Detuner 14 is shown in FIG. 2B. Detuner 14 is a spider shaped element with five appendages having a plate 18 at the tip of each appendage. The five plates 18 lie in a second plane and are also angularly spaced about a corresponding circumference in multiples of π/5 radians, much like coils 16. First plate 18 is at π/5, second plate 18 is located at 2π/5; third plate 18 is located at 3π/5; fourth plate 18 is located at 5π/5; and fifth plate is located at 8π/5. Again, it is apparent to one of ordinary skill in the art that the positioning can be done in a clockwise or counterclockwise direction about the corresponding circumference.
FIG. 2C illustrates how detuner 14 is juxtaposed parallel coil mount 12. Coil mount 12 and detuner 14 share a common central axis allowing plates 18 and coils 16 to coincide. In addition, deturner 14 is separated from coil mount 12 by air, paper or mylar, or other like dielectric material. FIG. 1 shows how a bushing 17 fits on an axis 19 to form air separation between detuner 14 and coil mount 12. Paper or mylar of 2 mil thickness provides adequate separation when used. Ideally, coils 16 and plates 18 are positioned in a circle of the same given circumference. Then, as coil mount 12 and detuner 14 are rotated with respect to one another, coils 16 and plates 18 coincide to form ten (10) unique coil/plate combinations. Each coil 16 is subsequently connected to a separate signal processing circuit 20 as shown in FIG. 3.
The circuit for each coil incorporates the coil as part of a tank circuit, and thus provides one of two outputs, depending on whether or not the coil has a plate registered to it. Along with coil 16, circuit 20 includes resistors R1, R2, R3, and R4, capacitors C1 and C2, transistors T1 and T2 and integrator I. The implementation of circuit 20 as shown in FIG. 3 is well within the ability of one of ordinary skill in the art. Since there are ten unique coil/plate combinations, the outputs of the four coils can readily be encoded to form a binary-code-decimal (BCD) output.
As plate 81 is brought in proximity with coil 16, the signal in circuit 20 is altered. Furthermore, plate 18 does not actually need to contact coil 16 to alter the signal. This contact-less system allows the plates and coils to avoid the physical wear inherent in contact systems such as rotor/brush devices. In addition, the circuit used to generate a first signal only involves simple components compared to the complex and detailed components needed in well known signal processing or time dependant electromagnetic sensing circuits. Also, due to these simple circuit components and the simplicity of the coil and plate design, the present invention can be easily and inexpensively made compared to electro-optical systems.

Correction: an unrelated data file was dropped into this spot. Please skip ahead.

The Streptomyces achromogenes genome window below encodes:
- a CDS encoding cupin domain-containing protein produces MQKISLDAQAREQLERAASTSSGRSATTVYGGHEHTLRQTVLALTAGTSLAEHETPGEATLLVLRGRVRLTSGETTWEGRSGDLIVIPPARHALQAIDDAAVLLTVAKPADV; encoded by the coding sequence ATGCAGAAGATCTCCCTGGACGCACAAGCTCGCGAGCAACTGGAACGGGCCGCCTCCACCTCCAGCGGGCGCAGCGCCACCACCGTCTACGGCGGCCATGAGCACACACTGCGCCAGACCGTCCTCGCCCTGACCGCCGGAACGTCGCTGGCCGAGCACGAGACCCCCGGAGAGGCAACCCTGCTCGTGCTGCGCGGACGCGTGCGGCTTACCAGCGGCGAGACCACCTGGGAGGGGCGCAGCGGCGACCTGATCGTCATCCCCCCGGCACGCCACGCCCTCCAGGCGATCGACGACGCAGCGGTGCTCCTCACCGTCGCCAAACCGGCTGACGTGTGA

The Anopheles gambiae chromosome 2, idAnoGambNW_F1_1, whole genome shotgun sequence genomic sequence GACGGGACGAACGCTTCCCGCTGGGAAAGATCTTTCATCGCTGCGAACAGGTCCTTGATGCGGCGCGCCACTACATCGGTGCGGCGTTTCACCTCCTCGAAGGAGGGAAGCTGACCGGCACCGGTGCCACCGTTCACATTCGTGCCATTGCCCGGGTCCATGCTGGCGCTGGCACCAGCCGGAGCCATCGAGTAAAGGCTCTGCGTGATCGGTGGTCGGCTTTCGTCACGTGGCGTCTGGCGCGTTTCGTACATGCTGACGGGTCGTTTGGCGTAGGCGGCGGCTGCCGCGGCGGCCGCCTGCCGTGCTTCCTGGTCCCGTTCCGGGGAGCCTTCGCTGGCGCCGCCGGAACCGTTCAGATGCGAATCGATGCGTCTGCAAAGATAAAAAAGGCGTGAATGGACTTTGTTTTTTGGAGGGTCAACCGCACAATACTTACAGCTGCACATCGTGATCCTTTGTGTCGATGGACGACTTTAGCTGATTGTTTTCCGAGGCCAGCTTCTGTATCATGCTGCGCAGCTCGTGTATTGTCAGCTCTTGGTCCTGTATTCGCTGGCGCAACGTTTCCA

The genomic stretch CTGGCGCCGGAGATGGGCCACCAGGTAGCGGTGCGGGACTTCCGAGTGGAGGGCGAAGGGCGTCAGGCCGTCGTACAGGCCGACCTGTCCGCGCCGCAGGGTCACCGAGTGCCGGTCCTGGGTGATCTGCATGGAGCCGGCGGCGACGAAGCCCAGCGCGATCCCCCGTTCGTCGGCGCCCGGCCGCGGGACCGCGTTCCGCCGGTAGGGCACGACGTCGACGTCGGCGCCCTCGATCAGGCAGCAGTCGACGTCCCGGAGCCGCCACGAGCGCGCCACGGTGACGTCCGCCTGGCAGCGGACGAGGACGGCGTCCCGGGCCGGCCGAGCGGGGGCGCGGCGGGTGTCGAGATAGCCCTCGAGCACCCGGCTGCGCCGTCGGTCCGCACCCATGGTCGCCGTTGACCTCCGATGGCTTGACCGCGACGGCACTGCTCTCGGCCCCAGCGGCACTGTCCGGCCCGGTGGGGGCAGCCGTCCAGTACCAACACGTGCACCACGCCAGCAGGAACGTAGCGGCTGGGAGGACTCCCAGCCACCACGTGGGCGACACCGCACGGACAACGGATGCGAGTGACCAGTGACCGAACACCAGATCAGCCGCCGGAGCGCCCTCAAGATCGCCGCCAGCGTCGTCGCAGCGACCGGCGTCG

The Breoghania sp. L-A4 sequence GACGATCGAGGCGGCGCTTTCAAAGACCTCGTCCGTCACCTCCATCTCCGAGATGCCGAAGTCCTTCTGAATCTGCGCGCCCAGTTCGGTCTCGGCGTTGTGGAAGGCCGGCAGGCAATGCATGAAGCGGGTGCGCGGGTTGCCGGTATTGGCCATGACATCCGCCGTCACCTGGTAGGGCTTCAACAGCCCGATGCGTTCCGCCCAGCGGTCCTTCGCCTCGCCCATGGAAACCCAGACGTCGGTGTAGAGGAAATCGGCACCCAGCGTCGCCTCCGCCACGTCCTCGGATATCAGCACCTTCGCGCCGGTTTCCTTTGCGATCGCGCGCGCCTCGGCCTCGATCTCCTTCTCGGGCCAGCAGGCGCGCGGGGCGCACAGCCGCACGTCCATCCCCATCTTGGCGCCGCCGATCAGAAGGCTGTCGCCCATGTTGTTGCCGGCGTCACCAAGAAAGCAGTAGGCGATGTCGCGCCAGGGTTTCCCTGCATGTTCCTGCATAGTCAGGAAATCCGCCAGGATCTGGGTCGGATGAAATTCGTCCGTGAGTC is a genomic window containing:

The angular displacement of coils 16 and plates 18 about a given circumference is merely one embodiment of the present invention. It would be apparent to those skilled in the art that other embodiments are possible. For example, as shown in FIG. 4, coils 16 could be placed in a linear arrangement in one plane having ten positions, with a coil at the first, fourth, seventh, and tenth position. Also, plates 18 would then be placed in a linear ten section arrangement in another plane parallel to the first, with single coils at the first, second, third, fifth, and eighth position. This linear arrangement requires the plate sequence to be repeated depending upon the direction the plates are to be shifted (left or right) with respect to the coils. All of the numbers used in FIG. 4 are identical and correspond to the same elements found in FIG. 1.
FIG. 5 illustrates yet another embodiment of the present invention. In this embodiment, coils 16 are mounted on the periphery of one cylinder and plates 18 are mounted along a periphery of a second concentric cylinder outside the first cylinder. Coils 16 and plate 18 are positioned so that they face each other when in proximity as detuner 14 rotates with respect to coil mount 12. It is also apparent that coil mount 17 could be the inner cylinder and detuner 14 could be the outer cylinder.
The invention has now been explained with reference to specific embodiments. Other embodiments will be apparent to those of ordinary skill in the art. Such embodiments would include concentric spheres having plates and coils mounted on the inner surface of the outer sphere and on the outer surface of the inner sphere. The concentric cylinders of FIG. 5 could work translationally as well as rotationally with added plates and coils along different sections of the cylinders. In both the linear and rotary embodiments, a second axis could be added to extend the application beyond the decimal based design. It is therefore not intended that the invention be limited except as indicated by the appended claims.
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|U.S. Classification||324/207.17, 341/15, 324/207.13, 324/207.22, 324/207.11, 324/207.24, 324/207.25, 340/870.31|
|International Classification||G01B7/30, G01D5/20|
|Cooperative Classification||G01D5/202, G01B7/30|
|European Classification||G01D5/20B2, G01B7/30|
|Jun 7, 1990||AS||Assignment|
Owner name: F.M.E. CORPORATION, A DE CORP., CALIFORNIA
Free format text: ASSIGNMENT OF ASSIGNORS INTEREST.;ASSIGNOR:PIKE, TIMOTHY D.;REEL/FRAME:005332/0781
Effective date: 19900607
|Dec 5, 1995||REMI||Maintenance fee reminder mailed|
|Apr 28, 1996||LAPS||Lapse for failure to pay maintenance fees|
|Jul 9, 1996||FP||Expired due to failure to pay maintenance fee|
Effective date: 19960501
|Sep 8, 1998||AS||Assignment|
Owner name: NEOPOST INC., CALIFORNIA
Free format text: CHANGE OF NAME;ASSIGNOR:F.M.E. CORPORATION;REEL/FRAME:009463/0904
Effective date: 19980715